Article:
Math and Democracy: A Multi-dimensional Ethical Dilemma (1)

PUBLIC participation in public policy making is the inevitable in this democratic era, more than everything. Whatever public policies will make, such as, central or local regulations (Undang-undang or Perda), budget allocations (APBN/D), or government’s programs and projects, all asking public opinion and interest groups accommodation as the requirement of democratic public policy making process. Isn’t it too much? We have academic paper for all policies made; we have so many experts, scientists, and professionals, are they irrelevant in this policy process? There are so many universities, profit and non-profit institutions which provide policy analysis as well, are they useless in this ‘political’ process?
THIS issue, actually, is the reflection of unfinished debate between positivism and post-positivism in public policy. Post-positivism prosecutes positivism as anti-democratic paradigm, because they are technocratic and use to many complicated mathematical and numerical language that cannot clearly understood by common people. Only elite-educated people know about this fancy policy process and language, therefore it harms democratic ethics. On the other hand, modern-positivism belief that their idea more friendly to democracy, because they have objectivity. Through this objectivity, policy process become more standardize and measurable. Therefore, no political interest or personal/group preference will be able to dictate the policy. Which one is true?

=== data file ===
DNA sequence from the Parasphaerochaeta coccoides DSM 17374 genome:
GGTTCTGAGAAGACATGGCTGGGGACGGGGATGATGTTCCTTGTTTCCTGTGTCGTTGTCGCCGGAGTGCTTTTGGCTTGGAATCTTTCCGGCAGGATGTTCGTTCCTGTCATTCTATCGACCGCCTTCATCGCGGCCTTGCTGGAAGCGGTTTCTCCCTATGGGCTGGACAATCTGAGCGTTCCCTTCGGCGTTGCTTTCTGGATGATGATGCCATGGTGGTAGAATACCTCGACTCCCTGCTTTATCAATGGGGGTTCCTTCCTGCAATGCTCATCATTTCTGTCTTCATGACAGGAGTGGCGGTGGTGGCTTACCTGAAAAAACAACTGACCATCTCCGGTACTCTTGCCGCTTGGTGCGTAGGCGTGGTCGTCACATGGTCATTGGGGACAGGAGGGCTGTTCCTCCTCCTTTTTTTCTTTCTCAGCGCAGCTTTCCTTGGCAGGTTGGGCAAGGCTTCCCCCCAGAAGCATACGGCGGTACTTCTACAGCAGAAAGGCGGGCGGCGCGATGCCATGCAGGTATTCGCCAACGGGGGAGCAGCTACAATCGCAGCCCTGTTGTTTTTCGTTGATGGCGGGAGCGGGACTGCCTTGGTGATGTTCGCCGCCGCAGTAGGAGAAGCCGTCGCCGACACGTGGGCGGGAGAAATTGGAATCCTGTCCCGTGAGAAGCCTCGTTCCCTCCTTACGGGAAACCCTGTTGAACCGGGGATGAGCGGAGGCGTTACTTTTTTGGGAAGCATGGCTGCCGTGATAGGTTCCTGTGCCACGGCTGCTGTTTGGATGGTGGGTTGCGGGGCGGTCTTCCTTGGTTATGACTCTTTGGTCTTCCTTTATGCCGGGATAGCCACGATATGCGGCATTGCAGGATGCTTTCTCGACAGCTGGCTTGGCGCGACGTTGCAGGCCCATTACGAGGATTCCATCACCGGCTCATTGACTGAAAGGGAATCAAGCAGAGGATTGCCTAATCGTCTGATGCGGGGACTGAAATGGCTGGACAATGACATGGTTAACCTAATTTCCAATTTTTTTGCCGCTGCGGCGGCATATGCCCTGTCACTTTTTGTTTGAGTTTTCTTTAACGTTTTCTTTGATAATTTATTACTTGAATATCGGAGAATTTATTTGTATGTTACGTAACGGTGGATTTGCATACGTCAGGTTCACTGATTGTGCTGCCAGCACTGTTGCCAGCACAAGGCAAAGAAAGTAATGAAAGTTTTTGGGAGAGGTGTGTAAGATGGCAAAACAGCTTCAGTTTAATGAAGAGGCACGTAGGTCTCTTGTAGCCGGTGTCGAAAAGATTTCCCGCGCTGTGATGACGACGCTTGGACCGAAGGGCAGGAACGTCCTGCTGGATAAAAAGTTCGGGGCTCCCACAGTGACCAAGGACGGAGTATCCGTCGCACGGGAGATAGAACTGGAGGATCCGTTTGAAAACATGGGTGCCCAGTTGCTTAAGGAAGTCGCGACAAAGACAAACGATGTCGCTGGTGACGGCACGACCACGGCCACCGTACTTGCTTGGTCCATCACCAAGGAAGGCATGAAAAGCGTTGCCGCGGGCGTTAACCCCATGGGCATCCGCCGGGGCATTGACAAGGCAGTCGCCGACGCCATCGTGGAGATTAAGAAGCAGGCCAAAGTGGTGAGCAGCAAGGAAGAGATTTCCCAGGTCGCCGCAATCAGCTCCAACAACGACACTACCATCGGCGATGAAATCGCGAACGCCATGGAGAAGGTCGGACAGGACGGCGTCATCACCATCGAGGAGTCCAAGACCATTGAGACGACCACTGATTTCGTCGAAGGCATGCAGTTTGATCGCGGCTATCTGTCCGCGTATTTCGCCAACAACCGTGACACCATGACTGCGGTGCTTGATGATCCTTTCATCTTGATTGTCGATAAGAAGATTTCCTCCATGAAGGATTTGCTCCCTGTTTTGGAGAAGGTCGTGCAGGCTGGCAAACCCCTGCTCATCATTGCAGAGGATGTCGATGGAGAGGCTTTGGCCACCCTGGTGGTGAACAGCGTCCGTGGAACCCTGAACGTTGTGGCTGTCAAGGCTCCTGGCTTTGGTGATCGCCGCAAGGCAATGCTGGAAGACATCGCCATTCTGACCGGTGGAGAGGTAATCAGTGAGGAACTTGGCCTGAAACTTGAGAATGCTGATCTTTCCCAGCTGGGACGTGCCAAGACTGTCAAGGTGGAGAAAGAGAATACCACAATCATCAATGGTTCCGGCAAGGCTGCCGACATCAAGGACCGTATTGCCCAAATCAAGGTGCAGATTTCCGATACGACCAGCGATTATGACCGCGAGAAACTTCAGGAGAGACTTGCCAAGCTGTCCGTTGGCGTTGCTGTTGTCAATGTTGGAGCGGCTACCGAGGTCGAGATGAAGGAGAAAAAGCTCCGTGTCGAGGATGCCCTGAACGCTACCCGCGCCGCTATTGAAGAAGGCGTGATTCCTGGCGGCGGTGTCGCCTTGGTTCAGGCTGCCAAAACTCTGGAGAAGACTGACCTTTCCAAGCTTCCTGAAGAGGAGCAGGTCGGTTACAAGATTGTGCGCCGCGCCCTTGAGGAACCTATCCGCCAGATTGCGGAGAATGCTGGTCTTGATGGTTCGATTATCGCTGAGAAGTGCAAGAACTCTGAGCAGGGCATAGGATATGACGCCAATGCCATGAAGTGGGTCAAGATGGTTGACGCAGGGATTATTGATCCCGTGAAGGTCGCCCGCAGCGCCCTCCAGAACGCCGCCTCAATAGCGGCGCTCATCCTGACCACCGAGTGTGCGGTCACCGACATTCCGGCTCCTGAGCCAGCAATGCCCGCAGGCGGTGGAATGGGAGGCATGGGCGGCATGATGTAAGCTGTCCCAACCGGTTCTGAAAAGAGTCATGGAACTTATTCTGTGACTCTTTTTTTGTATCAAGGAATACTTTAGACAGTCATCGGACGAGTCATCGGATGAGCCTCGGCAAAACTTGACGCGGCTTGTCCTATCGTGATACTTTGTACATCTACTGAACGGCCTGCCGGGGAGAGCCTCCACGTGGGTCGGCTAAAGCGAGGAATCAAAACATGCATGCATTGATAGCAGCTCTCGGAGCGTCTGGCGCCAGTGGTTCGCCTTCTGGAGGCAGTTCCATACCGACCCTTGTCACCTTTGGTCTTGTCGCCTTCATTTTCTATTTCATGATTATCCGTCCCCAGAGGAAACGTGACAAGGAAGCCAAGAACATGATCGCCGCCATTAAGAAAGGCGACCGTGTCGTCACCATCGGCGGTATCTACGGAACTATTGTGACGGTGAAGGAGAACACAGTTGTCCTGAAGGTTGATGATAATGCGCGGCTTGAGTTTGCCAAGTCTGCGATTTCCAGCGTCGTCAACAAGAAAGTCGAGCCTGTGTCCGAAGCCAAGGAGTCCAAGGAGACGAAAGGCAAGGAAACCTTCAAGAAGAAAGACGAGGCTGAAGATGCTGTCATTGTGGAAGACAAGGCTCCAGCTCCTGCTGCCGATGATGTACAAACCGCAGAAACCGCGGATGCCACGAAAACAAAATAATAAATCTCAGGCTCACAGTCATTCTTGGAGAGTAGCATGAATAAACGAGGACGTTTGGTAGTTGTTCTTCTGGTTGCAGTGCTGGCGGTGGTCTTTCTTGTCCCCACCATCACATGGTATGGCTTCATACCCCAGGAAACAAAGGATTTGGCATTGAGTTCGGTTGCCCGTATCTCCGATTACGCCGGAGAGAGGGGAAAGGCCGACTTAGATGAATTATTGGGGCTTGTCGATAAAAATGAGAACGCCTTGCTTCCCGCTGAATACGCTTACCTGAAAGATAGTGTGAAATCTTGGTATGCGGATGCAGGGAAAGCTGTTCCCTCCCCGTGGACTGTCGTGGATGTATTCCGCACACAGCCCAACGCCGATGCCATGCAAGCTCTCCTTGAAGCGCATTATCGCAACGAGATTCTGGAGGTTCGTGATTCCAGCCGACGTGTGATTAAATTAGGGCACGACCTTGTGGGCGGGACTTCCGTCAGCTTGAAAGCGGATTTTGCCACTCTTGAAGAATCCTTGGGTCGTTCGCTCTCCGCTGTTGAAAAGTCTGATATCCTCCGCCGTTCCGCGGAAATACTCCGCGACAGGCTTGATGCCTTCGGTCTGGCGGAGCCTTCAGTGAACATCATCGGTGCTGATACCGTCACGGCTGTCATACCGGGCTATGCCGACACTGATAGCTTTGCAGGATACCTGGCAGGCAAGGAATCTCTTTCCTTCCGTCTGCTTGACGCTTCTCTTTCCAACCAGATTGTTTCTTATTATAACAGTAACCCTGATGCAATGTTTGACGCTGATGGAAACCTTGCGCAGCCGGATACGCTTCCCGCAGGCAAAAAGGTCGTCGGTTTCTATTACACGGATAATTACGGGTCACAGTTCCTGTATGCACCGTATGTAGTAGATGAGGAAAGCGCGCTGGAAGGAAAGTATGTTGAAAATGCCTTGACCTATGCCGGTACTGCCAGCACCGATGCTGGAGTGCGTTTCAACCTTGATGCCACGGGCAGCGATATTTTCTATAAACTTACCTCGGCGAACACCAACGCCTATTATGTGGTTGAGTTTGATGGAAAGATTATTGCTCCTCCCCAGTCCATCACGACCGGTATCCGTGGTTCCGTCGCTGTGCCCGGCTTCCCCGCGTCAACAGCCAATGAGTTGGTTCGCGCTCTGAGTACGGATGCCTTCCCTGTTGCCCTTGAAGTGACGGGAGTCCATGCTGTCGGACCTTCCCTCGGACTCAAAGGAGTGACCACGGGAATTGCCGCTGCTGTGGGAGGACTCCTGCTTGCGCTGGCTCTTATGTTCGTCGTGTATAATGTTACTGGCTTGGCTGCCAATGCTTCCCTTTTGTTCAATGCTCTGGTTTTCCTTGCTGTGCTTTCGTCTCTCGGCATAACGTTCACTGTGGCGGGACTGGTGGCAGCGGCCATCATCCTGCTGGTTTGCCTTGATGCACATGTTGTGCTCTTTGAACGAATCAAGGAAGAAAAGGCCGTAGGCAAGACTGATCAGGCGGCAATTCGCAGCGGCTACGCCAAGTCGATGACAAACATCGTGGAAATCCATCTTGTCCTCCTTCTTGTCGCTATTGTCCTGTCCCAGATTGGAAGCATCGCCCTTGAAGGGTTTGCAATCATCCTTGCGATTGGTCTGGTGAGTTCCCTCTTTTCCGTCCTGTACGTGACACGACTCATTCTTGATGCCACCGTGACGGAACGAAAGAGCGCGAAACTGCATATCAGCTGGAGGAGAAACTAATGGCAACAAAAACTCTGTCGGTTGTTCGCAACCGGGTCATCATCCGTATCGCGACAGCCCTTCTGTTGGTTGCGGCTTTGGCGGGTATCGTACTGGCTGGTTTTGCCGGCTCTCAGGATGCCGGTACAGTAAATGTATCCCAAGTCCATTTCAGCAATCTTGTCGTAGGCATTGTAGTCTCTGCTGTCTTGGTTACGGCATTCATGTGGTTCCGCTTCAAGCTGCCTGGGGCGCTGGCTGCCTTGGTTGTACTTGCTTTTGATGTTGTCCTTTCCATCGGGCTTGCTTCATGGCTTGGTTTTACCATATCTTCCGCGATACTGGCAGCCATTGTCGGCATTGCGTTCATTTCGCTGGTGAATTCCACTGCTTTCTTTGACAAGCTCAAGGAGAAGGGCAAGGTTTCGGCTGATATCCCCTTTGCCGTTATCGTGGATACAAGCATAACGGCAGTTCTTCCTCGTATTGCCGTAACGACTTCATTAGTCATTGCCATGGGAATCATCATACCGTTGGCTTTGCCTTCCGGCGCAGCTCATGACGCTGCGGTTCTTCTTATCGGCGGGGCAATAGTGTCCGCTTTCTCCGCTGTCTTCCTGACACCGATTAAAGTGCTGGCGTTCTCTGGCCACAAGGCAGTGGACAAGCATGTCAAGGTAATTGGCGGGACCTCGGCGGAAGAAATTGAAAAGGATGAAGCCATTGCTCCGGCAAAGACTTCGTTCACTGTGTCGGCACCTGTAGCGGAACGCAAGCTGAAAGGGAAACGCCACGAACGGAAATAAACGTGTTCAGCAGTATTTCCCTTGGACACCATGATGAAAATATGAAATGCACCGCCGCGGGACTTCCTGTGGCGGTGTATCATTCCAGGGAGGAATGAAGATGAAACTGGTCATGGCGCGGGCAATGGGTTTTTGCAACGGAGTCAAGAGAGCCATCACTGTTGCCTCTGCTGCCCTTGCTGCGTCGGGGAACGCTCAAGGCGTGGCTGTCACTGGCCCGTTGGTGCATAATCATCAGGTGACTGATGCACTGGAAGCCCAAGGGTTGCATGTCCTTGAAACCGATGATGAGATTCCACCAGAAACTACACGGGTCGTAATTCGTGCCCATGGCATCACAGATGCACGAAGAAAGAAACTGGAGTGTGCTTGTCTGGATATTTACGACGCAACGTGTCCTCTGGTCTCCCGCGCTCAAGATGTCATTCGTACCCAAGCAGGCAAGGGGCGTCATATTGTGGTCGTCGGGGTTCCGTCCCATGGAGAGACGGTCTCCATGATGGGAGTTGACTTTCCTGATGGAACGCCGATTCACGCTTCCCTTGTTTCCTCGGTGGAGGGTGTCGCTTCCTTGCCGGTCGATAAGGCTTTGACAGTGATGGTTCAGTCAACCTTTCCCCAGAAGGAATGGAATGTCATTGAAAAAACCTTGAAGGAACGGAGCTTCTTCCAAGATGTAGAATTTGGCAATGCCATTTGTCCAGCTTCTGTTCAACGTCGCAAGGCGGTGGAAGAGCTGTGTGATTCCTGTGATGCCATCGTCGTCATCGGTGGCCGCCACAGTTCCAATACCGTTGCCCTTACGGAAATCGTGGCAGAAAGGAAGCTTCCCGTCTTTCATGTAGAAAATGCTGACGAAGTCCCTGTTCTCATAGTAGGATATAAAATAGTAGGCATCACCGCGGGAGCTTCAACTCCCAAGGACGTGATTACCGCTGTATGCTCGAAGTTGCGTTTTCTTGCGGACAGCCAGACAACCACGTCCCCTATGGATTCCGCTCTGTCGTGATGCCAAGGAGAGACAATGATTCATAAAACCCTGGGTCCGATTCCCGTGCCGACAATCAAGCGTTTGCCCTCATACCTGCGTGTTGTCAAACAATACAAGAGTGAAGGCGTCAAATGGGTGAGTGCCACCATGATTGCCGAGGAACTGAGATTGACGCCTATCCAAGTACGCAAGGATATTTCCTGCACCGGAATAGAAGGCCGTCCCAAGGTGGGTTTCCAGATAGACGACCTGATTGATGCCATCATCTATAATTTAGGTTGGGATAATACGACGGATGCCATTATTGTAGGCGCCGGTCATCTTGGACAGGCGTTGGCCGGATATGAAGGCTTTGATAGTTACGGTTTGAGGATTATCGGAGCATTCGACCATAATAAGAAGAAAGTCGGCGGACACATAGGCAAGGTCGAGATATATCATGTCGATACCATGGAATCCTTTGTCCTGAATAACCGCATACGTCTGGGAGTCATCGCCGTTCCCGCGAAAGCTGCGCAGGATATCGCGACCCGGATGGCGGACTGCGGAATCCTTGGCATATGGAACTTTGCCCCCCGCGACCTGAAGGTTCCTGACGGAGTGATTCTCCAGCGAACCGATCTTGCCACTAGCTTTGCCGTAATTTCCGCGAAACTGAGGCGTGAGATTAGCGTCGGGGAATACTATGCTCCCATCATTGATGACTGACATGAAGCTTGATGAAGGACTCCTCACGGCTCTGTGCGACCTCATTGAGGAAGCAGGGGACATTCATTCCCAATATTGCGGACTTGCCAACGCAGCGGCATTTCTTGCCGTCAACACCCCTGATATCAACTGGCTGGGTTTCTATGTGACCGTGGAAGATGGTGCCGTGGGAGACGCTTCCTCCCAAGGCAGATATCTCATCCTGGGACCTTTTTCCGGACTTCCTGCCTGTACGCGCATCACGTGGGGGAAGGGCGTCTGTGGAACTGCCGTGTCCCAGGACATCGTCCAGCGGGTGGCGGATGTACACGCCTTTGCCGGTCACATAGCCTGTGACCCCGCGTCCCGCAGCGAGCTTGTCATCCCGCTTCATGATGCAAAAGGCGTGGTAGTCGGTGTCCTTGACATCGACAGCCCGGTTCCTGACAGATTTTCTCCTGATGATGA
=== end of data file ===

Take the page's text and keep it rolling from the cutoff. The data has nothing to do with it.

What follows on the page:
Multi-dimensional Dilemma

Laswell’s “policy scientist of democracy” model is the reflection of his dream which resulted from his sadness of elitism in policy process (Farr, et. all, 2006). Elitism in public policy process is anti-democratic, therefore we have to against it as hard as we could. This is the first dimension of the dilemma, which is post-positivism strongly belief that positivist and its mathematical logic and its numerical language is the cradle of elitism. This idea supported by the facts that in the real world, especially in Indonesia, there are so many more people who life in the very low level of education rather than well educated ones. Positivism makes public policy process merely belongs to technocrat, elite bureaucrat and small number of politicians, but not the people. For example, when our government increase fuel and gas price, how many people in Indonesia know the mathematical calculation of this policy? Therefore, how many people know whether or not this policy choice gives profit to most of the people or just for few numbers of elite?

In contrary, positivism accuses post-positivism as the prime cause of elitism. The reason is, if we do belief that policy process is similar with political process so public policy is the result of political conflict of interest competition. Say that competition is ended by win-win solution, but still that was lead elitism in the policy product. Why? Because the people who compete in the last round or made the compromise in the last stage is not all people, but only few elite people. As David Kirp said, post-positivism makes public policy has drawn in pessimism over instrumentalist optimism, passion over reason, and media sound bites over reasoned political discourse (Shullock, 1999). Who will take advantage from this anarchy situation? Elite! for example…. (?)

by Fadillah Putra
1st year LBJ School of Public Affairs Student University of Texas at Austin

To Be Continue

Math and Democracy: A Multi-dimensional Ethical Dilemma (1)

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